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PostPosted: Mon Jan 23, 2017 1:23 pm 
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Hi Folks,

we have pretty wet soil touching the external walls all the way around the house and in some parts it is obvious moisture is tracking into & up the walls.

I just wondered what the best practise for this is?

1. My plan is do dig a trench approx. 300mm - 600mm deep and approx. 300mm wide (depending how the ground allows - our property is circa 1850).

2. I was then going to fill the trench with membrane (any best product recommendations?)

3. fill with pea shingle, put the membrane over the top of the shingle and finish with gravel that will go around the house approx. 2m wide.

Some people use pea shingle other people say go for bigger stones as they allow for more air pockets and better ability to dry out!?


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PostPosted: Mon Jan 23, 2017 4:21 pm 
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Is it a solid or cavity wall construction?


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PostPosted: Mon Jan 23, 2017 5:00 pm 
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its solid - rubble wall approx. 2 ft thick lime mortar.

Ironically the worst 2 places are a front and rear porches about 2m x2m that were built in the 80s the moisture is tracking between the render / pebble dash and brick work and coming off.

Either way I need to get the soil (mud) away front the walls.

What were you thinking?


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PostPosted: Mon Jan 23, 2017 6:25 pm 
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I can only tell you what we did with a couple of attached cottages we renovated some years ago. They were both rubble and cob, but the larger one had a cut stone front with lime mortar.
They were both damp, and the ground level outside had built up above the floor level inside. As you say a trench was dug around the properties and filled with stone chippings. No membrane was used. (That might trap more water I'd have thought?) You need to be careful not to go below the footings, whatever they might be, and not to go deeper than you need to. The outside didn't seem to get damp any more than might be expected after that, and the inside appeared to dry out as well, but it was all waterproofed inside later on in the renovation.


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PostPosted: Mon Jan 23, 2017 7:28 pm 
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Thanks how deep would you say you went? I'm well aware of the worry of disturbing the footings.

The membrane was my own idea to stop the gravel getting muddy I was just going to apply it to the garden side, base and top of the trench to stop weeds and mud penetrating. I didn't plan on applying it against the house wall.

A friend tanked their newer house when doing this but my worry is that gives the damp few places to go one inside the wall!


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PostPosted: Tue Jan 24, 2017 8:38 pm 
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Fitting a membrane to soil side is a waste of time, it needs to be against the wall.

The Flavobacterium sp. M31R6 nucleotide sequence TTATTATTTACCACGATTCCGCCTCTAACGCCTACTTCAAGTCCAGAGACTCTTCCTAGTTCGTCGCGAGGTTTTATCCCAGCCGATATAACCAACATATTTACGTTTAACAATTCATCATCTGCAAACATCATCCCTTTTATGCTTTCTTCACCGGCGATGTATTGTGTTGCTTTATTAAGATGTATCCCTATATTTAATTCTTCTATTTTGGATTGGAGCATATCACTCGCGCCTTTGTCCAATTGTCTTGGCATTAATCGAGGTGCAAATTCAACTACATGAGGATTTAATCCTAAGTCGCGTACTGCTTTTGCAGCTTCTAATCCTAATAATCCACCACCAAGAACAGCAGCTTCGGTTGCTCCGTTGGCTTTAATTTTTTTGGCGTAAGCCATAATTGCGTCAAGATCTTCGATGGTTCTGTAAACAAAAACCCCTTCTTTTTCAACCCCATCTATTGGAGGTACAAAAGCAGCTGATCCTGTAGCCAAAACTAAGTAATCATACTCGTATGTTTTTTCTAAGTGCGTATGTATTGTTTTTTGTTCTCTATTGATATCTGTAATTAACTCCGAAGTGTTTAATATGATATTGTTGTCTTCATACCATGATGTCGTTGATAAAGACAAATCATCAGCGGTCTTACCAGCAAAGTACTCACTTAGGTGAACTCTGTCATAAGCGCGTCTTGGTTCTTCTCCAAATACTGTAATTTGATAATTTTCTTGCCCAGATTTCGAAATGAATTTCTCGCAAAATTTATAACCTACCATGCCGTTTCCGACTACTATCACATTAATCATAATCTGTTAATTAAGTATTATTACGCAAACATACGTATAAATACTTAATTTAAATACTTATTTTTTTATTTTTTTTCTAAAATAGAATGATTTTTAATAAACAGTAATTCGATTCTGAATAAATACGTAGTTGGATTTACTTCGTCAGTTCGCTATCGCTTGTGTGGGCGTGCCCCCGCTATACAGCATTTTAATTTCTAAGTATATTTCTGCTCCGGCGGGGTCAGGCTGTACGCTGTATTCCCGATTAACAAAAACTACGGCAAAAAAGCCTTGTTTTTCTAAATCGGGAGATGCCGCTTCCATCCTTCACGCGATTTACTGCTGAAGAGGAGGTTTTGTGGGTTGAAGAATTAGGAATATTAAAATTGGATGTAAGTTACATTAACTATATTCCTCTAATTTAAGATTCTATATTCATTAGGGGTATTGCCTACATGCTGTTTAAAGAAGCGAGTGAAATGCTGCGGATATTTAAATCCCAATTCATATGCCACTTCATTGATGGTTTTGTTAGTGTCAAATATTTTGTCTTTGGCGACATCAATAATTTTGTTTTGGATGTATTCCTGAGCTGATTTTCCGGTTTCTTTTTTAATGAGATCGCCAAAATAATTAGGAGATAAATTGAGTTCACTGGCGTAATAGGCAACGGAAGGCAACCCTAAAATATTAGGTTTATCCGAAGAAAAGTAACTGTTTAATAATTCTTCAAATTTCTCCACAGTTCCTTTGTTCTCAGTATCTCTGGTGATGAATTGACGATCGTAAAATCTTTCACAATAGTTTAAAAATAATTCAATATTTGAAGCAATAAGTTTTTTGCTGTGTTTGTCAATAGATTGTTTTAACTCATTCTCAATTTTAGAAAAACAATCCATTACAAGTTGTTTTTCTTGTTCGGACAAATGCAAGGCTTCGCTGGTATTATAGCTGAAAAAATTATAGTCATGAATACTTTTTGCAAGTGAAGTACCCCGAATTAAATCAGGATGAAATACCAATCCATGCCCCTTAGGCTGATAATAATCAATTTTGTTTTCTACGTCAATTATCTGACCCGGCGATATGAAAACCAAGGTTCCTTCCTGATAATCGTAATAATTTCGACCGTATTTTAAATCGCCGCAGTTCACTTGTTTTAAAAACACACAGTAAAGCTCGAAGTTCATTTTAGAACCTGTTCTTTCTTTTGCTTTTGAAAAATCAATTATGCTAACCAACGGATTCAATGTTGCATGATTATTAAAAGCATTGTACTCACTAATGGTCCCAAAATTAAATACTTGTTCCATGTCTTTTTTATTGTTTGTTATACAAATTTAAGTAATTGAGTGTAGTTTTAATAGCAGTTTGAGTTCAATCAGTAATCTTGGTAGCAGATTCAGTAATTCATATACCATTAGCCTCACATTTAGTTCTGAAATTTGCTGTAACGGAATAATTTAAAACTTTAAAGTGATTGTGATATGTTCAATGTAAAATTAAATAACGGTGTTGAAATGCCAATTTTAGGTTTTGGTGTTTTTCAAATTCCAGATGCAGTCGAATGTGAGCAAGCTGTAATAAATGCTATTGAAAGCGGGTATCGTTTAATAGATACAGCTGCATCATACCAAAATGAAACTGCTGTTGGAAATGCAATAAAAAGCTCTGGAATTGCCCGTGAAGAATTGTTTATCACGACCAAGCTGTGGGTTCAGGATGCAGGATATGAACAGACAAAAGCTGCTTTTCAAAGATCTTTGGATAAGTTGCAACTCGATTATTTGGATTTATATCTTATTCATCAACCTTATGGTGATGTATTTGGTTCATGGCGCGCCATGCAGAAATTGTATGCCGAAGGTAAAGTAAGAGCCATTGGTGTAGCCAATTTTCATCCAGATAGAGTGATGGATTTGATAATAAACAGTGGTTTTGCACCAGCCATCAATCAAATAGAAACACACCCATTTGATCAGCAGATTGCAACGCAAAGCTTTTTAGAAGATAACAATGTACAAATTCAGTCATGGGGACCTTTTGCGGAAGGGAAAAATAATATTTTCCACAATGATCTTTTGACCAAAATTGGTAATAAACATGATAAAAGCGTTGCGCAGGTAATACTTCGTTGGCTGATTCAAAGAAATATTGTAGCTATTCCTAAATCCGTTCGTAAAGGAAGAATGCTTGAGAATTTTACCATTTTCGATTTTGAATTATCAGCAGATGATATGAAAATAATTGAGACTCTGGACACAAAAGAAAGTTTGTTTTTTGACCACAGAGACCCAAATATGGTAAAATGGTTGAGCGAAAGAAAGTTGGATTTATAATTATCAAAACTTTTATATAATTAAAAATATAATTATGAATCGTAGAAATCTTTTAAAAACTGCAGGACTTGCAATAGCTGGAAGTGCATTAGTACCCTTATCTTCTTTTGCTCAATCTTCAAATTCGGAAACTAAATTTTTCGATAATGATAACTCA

Dig the trench down to below the top of footing, the membrane will start from there, lay a perforated drainage pipe surrounded In P-Grit, then fill trench in with a good clean hardcore/ drainable material.

Have a look at the tanking membranes/visqeen to see what suits you.


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PostPosted: Tue Jan 24, 2017 8:59 pm 
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Why is fitting it to the soil side a waste of time? Otherwise the soil / mud will just leech into the new aggregate.
As mentioned before I'd rather not tank the wall as that will just create problems else where as far as I can see.
If a membrane goes against the house are you thinking a breathable but water proof one?


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PostPosted: Wed Jan 25, 2017 12:41 pm 
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Google open French drain and all will become clear - no membrane required as any soil ingress will get wash into the perforated pipe (some pipes come pre covered to stop plant growth)


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PostPosted: Wed Jan 25, 2017 12:58 pm 
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Bob225 wrote:
Google open French drain and all will become clear - no membrane required as any soil ingress will get wash into the perforated pipe (some pipes come pre covered to stop plant growth)


thanks I'm familiar with that we have one at the front fitted by the previous owner which I had to did up it was blocked solid with mud as no membrane had been used and soil had blocked the perforations.

I will struggle to use a perforated drain pipe in this application as there are so many services entering the house and the downpipes exiting it - they would block the route.


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PostPosted: Wed Jan 25, 2017 1:03 pm 
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Have you had the damp proofing looked at ? are the floors in the property lower than the outside ground ?


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PostPosted: Wed Jan 25, 2017 1:06 pm 
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its a very old property so the dpc is minimal / crude.

Sorry just to clarify the French drain installed by the PO was in a different location in the garden.

Just looking at the depths I could probably get a perforated pipe / drain in around the front but would be tricky.


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